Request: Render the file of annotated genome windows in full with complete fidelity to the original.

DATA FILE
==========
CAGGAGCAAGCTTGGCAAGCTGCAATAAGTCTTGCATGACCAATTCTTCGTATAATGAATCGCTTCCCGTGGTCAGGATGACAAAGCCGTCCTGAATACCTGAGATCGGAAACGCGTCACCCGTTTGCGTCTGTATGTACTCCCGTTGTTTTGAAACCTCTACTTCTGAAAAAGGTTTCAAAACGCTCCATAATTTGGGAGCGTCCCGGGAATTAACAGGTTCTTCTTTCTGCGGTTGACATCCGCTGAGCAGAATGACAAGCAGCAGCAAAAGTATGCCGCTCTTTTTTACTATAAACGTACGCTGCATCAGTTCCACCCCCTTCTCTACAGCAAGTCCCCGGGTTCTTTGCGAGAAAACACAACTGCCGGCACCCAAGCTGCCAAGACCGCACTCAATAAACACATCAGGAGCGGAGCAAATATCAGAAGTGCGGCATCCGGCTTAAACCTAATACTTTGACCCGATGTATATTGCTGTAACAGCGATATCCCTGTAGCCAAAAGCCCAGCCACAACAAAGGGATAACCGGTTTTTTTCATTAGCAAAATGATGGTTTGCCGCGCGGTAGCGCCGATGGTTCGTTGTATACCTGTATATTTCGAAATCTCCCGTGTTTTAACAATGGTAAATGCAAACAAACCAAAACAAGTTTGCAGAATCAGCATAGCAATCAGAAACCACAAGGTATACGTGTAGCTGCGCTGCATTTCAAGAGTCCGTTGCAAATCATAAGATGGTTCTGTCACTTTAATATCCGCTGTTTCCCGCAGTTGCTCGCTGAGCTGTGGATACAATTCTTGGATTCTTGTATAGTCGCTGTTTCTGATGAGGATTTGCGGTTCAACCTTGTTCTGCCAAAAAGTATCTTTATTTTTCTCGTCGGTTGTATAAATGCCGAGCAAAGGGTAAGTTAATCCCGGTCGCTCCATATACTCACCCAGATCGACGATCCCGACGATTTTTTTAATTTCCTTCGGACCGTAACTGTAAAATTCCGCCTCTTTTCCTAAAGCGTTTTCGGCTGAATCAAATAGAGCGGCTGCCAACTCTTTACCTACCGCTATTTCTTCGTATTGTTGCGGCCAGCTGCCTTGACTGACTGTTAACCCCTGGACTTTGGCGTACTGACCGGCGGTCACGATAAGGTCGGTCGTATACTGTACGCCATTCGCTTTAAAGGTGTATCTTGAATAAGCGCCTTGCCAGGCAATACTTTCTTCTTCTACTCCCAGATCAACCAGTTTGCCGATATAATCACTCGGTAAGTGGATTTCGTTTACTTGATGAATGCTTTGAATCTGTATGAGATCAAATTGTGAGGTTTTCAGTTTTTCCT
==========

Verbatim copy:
CAGGAGCAAGCTTGGCAAGCTGCAATAAGTCTTGCATGACCAATTCTTCGTATAATGAATCGCTTCCCGTGGTCAGGATGACAAAGCCGTCCTGAATACCTGAGATCGGAAACGCGTCACCCGTTTGCGTCTGTATGTACTCCCGTTGTTTTGAAACCTCTACTTCTGAAAAAGGTTTCAAAACGCTCCATAATTTGGGAGCGTCCCGGGAATTAACAGGTTCTTCTTTCTGCGGTTGACATCCGCTGAGCAGAATGACAAGCAGCAGCAAAAGTATGCCGCTCTTTTTTACTATAAACGTACGCTGCATCAGTTCCACCCCCTTCTCTACAGCAAGTCCCCGGGTTCTTTGCGAGAAAACACAACTGCCGGCACCCAAGCTGCCAAGACCGCACTCAATAAACACATCAGGAGCGGAGCAAATATCAGAAGTGCGGCATCCGGCTTAAACCTAATACTTTGACCCGATGTATATTGCTGTAACAGCGATATCCCTGTAGCCAAAAGCCCAGCCACAACAAAGGGATAACCGGTTTTTTTCATTAGCAAAATGATGGTTTGCCGCGCGGTAGCGCCGATGGTTCGTTGTATACCTGTATATTTCGAAATCTCCCGTGTTTTAACAATGGTAAATGCAAACAAACCAAAACAAGTTTGCAGAATCAGCATAGCAATCAGAAACCACAAGGTATACGTGTAGCTGCGCTGCATTTCAAGAGTCCGTTGCAAATCATAAGATGGTTCTGTCACTTTAATATCCGCTGTTTCCCGCAGTTGCTCGCTGAGCTGTGGATACAATTCTTGGATTCTTGTATAGTCGCTGTTTCTGATGAGGATTTGCGGTTCAACCTTGTTCTGCCAAAAAGTATCTTTATTTTTCTCGTCGGTTGTATAAATGCCGAGCAAAGGGTAAGTTAATCCCGGTCGCTCCATATACTCACCCAGATCGACGATCCCGACGATTTTTTTAATTTCCTTCGGACCGTAACTGTAAAATTCCGCCTCTTTTCCTAAAGCGTTTTCGGCTGAATCAAATAGAGCGGCTGCCAACTCTTTACCTACCGCTATTTCTTCGTATTGTTGCGGCCAGCTGCCTTGACTGACTGTTAACCCCTGGACTTTGGCGTACTGACCGGCGGTCACGATAAGGTCGGTCGTATACTGTACGCCATTCGCTTTAAAGGTGTATCTTGAATAAGCGCCTTGCCAGGCAATACTTTCTTCTTCTACTCCCAGATCAACCAGTTTGCCGATATAATCACTCGGTAAGTGGATTTCGTTTACTTGATGAATGCTTTGAATCTGTATGAGATCAAATTGTGAGGTTTTCAGTTTTTCCT